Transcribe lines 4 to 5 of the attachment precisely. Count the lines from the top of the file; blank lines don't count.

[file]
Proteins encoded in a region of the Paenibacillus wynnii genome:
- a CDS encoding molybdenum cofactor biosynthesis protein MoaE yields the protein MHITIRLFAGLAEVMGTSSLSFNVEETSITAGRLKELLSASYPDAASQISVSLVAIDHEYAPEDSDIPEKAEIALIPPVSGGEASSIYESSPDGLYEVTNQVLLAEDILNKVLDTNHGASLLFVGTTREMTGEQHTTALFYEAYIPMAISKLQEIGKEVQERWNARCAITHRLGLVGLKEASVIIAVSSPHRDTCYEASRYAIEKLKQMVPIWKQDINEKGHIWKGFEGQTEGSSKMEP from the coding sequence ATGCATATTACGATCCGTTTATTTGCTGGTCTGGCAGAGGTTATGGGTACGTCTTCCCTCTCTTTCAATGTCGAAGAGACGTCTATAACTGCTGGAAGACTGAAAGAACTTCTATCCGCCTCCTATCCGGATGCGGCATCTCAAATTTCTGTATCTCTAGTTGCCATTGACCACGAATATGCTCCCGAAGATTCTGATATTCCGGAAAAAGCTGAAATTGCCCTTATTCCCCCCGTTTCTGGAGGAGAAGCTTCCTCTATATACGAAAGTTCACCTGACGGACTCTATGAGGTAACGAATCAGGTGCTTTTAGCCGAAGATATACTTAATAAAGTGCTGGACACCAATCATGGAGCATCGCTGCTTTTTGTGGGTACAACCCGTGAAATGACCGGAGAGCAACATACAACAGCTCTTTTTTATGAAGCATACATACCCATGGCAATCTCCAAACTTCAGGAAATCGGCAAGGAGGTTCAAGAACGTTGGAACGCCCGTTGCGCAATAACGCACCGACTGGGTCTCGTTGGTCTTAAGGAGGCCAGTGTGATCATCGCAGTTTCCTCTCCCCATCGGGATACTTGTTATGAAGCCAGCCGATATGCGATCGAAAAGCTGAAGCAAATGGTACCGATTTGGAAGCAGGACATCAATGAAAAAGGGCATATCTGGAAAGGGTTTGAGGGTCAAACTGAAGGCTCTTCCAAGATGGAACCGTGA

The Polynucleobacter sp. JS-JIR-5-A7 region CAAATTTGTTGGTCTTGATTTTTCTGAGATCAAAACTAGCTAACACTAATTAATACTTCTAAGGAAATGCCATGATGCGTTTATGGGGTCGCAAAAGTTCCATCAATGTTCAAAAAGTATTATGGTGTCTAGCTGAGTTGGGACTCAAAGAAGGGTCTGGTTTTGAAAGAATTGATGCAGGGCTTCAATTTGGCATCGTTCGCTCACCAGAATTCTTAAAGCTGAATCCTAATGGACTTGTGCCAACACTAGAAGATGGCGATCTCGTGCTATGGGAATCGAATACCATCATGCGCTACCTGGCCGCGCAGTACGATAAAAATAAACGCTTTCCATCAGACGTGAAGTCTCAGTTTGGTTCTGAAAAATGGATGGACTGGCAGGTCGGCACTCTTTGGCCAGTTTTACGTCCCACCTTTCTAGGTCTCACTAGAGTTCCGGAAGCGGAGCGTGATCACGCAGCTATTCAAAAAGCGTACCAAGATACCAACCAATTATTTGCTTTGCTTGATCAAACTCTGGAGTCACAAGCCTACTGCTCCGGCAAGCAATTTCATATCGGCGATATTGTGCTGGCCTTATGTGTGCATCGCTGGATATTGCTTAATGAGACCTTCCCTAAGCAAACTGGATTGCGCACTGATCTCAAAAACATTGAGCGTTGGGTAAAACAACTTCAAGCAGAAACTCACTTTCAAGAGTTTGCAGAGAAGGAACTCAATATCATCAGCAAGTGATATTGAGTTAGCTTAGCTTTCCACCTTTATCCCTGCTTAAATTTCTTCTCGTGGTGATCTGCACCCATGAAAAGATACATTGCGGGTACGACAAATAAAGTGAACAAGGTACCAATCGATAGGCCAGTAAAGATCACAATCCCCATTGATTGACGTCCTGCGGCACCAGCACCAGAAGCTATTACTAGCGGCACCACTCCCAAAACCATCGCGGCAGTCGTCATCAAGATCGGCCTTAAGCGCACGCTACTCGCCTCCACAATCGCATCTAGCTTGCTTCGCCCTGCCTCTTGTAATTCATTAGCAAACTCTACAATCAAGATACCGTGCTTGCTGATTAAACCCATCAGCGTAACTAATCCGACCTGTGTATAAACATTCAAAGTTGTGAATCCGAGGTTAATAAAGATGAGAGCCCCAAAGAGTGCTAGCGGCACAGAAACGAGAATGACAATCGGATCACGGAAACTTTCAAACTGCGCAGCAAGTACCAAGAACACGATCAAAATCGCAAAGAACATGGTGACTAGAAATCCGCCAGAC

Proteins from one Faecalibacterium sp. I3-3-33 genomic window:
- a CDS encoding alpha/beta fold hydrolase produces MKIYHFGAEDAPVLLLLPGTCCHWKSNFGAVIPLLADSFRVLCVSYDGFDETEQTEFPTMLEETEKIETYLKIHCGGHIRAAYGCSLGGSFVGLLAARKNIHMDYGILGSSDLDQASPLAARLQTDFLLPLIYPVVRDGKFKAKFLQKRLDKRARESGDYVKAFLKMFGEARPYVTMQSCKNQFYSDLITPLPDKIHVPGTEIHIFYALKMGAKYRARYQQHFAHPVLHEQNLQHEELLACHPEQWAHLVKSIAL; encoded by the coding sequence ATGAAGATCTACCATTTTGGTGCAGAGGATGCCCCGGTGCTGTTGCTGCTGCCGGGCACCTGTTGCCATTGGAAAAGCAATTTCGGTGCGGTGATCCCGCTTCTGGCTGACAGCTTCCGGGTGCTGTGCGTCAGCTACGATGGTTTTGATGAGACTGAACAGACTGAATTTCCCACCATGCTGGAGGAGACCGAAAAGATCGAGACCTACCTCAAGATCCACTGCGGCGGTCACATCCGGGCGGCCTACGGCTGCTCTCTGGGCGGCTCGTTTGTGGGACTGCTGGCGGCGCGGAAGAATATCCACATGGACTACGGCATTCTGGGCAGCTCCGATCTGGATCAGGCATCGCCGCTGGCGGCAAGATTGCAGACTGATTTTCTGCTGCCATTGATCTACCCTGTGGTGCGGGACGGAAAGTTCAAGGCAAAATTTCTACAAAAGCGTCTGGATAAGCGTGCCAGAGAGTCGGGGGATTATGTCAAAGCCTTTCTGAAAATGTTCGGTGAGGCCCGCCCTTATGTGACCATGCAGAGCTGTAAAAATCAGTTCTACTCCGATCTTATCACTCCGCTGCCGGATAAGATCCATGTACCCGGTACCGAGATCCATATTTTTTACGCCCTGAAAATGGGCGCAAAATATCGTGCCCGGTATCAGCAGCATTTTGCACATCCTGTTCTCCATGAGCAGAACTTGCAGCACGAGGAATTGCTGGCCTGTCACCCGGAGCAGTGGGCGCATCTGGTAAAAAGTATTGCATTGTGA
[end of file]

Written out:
Proteins from one Faecalibacterium sp. I3-3-33 genomic window:
- a CDS encoding alpha/beta fold hydrolase produces MKIYHFGAEDAPVLLLLPGTCCHWKSNFGAVIPLLADSFRVLCVSYDGFDETEQTEFPTMLEETEKIETYLKIHCGGHIRAAYGCSLGGSFVGLLAARKNIHMDYGILGSSDLDQASPLAARLQTDFLLPLIYPVVRDGKFKAKFLQKRLDKRARESGDYVKAFLKMFGEARPYVTMQSCKNQFYSDLITPLPDKIHVPGTEIHIFYALKMGAKYRARYQQHFAHPVLHEQNLQHEELLACHPEQWAHLVKSIAL; encoded by the coding sequence ATGAAGATCTACCATTTTGGTGCAGAGGATGCCCCGGTGCTGTTGCTGCTGCCGGGCACCTGTTGCCATTGGAAAAGCAATTTCGGTGCGGTGATCCCGCTTCTGGCTGACAGCTTCCGGGTGCTGTGCGTCAGCTACGATGGTTTTGATGAGACTGAACAGACTGAATTTCCCACCATGCTGGAGGAGACCGAAAAGATCGAGACCTACCTCAAGATCCACTGCGGCGGTCACATCCGGGCGGCCTACGGCTGCTCTCTGGGCGGCTCGTTTGTGGGACTGCTGGCGGCGCGGAAGAATATCCACATGGACTACGGCATTCTGGGCAGCTCCGATCTGGATCAGGCATCGCCGCTGGCGGCAAGATTGCAGACTGATTTTCTGCTGCCATTGATCTACCCTGTGGTGCGGGACGGAAAGTTCAAGGCAAAATTTCTACAAAAGCGTCTGGATAAGCGTGCCAGAGAGTCGGGGGATTATGTCAAAGCCTTTCTGAAAATGTTCGGTGAGGCCCGCCCTTATGTGACCATGCAGAGCTGTAAAAATCAGTTCTACTCCGATCTTATCACTCCGCTGCCGGATAAGATCCATGTACCCGGTACCGAGATCCATATTTTTTACGCCCTGAAAATGGGCGCAAAATATCGTGCCCGGTATCAGCAGCATTTTGCACATCCTGTTCTCCATGAGCAGAACTTGCAGCACGAGGAATTGCTGGCCTGTCACCCGGAGCAGTGGGCGCATCTGGTAAAAAGTATTGCATTGTGA